Srinagar July 20 (KMS): In occupied Kashmir, stag or Kashmiri hangul, one of the world’s most endangered species, is on the verge of extinction due to increasing interference in its habitations.
Scientifically known as Cervus elaphus hanglu, hangul is the only surviving race of the Red Deer family of Europe in the sub-continent. The animal is battling for its survival in its last bastion, the Dachigam Park located on foothills of Zabarwan range on the outskirts of Srinagar. Experts blame excessive livestock grazing, predation, habitant degradation and forest fires for the declining population.
Known for its magnificent antlers with 11 to 16 points, hangul was once distributed widely in the mountains of Kashmir. During early ‘90s, their number was believed to be about 3,000-5,000. According to the population estimation carried by the Department of Wildlife Protection and subsequent analysis by Wildlife Institute of India (WII), the hangul population has been reduced in between 117 to 190. The hanguls are now scattered within 141 sq km of the Dachigam Park.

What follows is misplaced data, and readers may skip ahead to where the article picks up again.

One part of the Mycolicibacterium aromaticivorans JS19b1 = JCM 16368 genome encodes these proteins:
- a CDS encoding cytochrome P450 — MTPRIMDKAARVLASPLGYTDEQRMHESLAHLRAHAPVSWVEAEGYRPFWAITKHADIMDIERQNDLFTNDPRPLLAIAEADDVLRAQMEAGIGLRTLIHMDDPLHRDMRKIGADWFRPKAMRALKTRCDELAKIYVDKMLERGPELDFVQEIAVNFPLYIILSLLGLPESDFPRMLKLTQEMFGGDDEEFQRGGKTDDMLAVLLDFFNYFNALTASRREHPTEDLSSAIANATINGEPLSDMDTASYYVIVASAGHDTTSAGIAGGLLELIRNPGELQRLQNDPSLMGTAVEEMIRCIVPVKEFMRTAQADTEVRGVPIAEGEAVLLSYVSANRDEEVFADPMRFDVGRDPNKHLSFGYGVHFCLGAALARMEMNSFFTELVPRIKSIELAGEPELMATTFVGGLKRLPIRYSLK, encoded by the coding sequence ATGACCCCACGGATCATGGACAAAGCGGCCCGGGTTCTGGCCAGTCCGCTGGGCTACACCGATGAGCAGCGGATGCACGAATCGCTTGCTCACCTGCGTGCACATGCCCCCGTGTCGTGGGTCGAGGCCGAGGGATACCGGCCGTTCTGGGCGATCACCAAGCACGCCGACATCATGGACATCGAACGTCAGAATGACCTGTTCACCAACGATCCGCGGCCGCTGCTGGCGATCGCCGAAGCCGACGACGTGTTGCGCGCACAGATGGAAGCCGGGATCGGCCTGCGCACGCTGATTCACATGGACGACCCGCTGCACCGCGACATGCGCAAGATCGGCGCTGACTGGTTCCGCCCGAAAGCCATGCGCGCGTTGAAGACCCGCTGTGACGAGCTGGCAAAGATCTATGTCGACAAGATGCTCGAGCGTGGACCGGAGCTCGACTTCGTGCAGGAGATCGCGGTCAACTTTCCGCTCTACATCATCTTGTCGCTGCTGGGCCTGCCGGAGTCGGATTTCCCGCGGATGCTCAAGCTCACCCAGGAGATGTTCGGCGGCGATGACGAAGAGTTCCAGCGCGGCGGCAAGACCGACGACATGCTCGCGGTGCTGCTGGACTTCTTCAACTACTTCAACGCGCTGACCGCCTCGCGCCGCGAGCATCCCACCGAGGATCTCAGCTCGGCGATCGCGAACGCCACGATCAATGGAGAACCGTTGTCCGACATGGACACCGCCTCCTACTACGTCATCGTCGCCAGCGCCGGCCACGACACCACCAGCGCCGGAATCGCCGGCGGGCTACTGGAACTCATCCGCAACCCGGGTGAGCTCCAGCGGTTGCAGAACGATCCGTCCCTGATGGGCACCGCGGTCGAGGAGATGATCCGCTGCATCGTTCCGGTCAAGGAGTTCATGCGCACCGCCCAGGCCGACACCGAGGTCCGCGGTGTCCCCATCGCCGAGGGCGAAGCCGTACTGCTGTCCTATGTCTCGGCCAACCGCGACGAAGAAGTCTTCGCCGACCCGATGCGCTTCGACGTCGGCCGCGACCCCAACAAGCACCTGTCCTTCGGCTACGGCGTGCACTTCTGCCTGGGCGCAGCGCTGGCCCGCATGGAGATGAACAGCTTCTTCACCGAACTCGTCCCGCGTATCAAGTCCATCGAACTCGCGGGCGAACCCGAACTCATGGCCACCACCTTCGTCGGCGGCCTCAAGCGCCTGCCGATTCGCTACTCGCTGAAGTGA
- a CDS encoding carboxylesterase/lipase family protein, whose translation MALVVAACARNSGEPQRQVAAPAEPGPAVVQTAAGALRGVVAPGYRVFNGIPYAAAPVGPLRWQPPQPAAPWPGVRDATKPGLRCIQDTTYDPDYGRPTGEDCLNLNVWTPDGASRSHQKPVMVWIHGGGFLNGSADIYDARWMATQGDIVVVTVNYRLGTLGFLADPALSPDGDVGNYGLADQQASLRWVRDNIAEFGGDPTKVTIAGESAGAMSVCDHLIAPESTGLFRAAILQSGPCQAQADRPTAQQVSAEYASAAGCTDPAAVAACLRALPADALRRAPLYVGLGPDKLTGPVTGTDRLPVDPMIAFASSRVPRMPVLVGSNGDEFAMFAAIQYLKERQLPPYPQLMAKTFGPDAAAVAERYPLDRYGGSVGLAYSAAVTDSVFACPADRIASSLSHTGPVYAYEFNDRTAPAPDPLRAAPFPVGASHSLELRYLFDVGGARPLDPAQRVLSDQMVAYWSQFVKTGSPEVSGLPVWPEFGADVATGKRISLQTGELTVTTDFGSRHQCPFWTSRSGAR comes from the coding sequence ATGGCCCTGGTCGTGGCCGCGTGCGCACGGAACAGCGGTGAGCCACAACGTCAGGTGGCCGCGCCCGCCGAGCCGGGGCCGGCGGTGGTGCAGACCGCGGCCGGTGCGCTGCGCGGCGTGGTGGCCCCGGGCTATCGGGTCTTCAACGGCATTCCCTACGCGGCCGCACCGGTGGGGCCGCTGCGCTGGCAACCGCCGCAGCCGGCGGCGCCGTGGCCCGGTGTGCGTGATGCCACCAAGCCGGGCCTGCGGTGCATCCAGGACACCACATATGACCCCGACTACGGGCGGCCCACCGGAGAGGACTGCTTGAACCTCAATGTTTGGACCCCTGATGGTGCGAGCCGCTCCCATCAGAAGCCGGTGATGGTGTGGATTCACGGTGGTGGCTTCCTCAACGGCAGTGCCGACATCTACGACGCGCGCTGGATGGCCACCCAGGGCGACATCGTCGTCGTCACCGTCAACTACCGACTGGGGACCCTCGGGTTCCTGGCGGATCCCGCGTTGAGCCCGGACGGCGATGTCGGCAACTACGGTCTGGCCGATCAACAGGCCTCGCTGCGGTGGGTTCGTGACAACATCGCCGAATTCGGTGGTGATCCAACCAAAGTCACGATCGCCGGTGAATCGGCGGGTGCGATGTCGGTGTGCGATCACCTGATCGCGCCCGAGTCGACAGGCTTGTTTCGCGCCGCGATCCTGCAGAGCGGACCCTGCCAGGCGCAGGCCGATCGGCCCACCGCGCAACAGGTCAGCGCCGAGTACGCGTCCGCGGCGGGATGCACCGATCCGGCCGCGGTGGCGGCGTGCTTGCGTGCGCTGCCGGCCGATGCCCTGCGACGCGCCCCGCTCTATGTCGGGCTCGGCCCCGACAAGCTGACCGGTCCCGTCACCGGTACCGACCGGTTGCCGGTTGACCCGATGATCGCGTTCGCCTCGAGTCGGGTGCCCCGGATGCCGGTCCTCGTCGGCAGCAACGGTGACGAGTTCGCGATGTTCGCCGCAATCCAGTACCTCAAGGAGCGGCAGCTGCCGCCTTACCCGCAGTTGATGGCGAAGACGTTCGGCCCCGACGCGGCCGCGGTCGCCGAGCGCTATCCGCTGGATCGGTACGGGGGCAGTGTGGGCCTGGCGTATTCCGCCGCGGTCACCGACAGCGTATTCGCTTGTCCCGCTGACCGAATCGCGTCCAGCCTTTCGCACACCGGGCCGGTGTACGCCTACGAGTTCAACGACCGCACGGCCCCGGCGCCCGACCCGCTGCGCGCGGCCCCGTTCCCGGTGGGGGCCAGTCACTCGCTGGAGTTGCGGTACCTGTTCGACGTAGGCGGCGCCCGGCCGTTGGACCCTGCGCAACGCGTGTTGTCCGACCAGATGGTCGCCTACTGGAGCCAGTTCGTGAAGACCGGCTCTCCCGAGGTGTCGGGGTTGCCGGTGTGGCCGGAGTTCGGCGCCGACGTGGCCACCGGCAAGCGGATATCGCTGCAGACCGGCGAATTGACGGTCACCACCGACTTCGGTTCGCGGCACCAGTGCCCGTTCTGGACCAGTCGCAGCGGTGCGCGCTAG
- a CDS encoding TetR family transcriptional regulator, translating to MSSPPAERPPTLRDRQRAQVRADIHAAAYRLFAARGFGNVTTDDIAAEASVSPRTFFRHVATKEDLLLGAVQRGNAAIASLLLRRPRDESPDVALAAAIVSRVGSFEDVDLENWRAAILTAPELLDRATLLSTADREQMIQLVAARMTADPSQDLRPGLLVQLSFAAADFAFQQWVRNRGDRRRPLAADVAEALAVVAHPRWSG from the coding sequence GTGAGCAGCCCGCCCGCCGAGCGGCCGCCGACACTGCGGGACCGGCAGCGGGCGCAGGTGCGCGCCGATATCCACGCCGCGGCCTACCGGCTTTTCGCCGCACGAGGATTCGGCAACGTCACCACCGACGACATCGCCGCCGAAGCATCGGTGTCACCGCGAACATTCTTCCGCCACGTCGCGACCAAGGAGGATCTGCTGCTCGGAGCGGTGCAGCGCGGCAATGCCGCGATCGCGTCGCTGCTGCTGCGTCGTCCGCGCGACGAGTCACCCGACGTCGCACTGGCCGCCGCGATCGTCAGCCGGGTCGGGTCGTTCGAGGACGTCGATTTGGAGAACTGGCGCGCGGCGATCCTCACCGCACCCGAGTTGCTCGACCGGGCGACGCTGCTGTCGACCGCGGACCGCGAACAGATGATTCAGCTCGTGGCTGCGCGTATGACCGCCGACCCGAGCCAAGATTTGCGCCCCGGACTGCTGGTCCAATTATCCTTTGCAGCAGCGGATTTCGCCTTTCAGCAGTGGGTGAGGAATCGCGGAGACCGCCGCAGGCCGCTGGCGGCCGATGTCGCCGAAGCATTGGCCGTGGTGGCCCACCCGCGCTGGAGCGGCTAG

“The current trends indicate that the species could go extinct if necessary serious interventions are not made immediately,” states a group of scientists from the WII who had recently carried survey on hangul. Quoting previous studies, the researchers have highlighted the problems confronting hangul due to disease transmissions from the sheep and goats leading to vulnerability of the species due to health problems. “Habitat degradation due to the collection of firewood, small timber and palatable foliage for cattle by local people has also been reported and strongly recommended that in order to maintain suitable food available for hangul in winter, the habitat degradation must be completely stopped,” it states, adding, “Frequent uncontrolled fires in the recent years may have adverse effects on hangul population, by removing escape cover.”